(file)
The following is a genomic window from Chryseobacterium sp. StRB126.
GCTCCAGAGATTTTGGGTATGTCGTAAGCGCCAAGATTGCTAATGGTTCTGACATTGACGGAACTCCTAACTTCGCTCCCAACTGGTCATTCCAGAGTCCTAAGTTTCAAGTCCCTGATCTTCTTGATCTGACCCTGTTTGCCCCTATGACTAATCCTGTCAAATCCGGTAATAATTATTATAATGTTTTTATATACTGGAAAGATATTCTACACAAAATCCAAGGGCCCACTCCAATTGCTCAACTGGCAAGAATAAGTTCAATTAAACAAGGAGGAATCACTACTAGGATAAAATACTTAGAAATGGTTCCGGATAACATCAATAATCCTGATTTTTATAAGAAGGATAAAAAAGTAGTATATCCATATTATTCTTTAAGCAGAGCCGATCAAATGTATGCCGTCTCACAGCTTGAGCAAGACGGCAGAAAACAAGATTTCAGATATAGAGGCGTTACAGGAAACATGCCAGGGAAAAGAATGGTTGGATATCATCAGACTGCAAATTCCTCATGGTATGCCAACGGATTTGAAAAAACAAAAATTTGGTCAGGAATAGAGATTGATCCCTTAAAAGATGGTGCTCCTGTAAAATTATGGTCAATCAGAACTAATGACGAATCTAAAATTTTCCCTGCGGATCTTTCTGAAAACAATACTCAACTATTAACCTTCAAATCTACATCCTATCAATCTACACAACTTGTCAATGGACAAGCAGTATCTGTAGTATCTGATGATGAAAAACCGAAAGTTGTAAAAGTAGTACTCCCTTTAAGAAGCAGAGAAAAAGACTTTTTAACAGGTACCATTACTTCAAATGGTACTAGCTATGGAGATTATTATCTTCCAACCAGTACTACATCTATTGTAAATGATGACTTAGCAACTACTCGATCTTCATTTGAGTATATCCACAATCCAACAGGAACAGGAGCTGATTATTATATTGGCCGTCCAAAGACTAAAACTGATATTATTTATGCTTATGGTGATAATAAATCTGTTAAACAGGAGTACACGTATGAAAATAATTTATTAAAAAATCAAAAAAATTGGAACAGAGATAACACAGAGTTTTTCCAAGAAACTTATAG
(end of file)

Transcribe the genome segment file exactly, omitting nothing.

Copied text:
The following is a genomic window from Chryseobacterium sp. StRB126.
GCTCCAGAGATTTTGGGTATGTCGTAAGCGCCAAGATTGCTAATGGTTCTGACATTGACGGAACTCCTAACTTCGCTCCCAACTGGTCATTCCAGAGTCCTAAGTTTCAAGTCCCTGATCTTCTTGATCTGACCCTGTTTGCCCCTATGACTAATCCTGTCAAATCCGGTAATAATTATTATAATGTTTTTATATACTGGAAAGATATTCTACACAAAATCCAAGGGCCCACTCCAATTGCTCAACTGGCAAGAATAAGTTCAATTAAACAAGGAGGAATCACTACTAGGATAAAATACTTAGAAATGGTTCCGGATAACATCAATAATCCTGATTTTTATAAGAAGGATAAAAAAGTAGTATATCCATATTATTCTTTAAGCAGAGCCGATCAAATGTATGCCGTCTCACAGCTTGAGCAAGACGGCAGAAAACAAGATTTCAGATATAGAGGCGTTACAGGAAACATGCCAGGGAAAAGAATGGTTGGATATCATCAGACTGCAAATTCCTCATGGTATGCCAACGGATTTGAAAAAACAAAAATTTGGTCAGGAATAGAGATTGATCCCTTAAAAGATGGTGCTCCTGTAAAATTATGGTCAATCAGAACTAATGACGAATCTAAAATTTTCCCTGCGGATCTTTCTGAAAACAATACTCAACTATTAACCTTCAAATCTACATCCTATCAATCTACACAACTTGTCAATGGACAAGCAGTATCTGTAGTATCTGATGATGAAAAACCGAAAGTTGTAAAAGTAGTACTCCCTTTAAGAAGCAGAGAAAAAGACTTTTTAACAGGTACCATTACTTCAAATGGTACTAGCTATGGAGATTATTATCTTCCAACCAGTACTACATCTATTGTAAATGATGACTTAGCAACTACTCGATCTTCATTTGAGTATATCCACAATCCAACAGGAACAGGAGCTGATTATTATATTGGCCGTCCAAAGACTAAAACTGATATTATTTATGCTTATGGTGATAATAAATCTGTTAAACAGGAGTACACGTATGAAAATAATTTATTAAAAAATCAAAAAAATTGGAACAGAGATAACACAGAGTTTTTCCAAGAAACTTATAG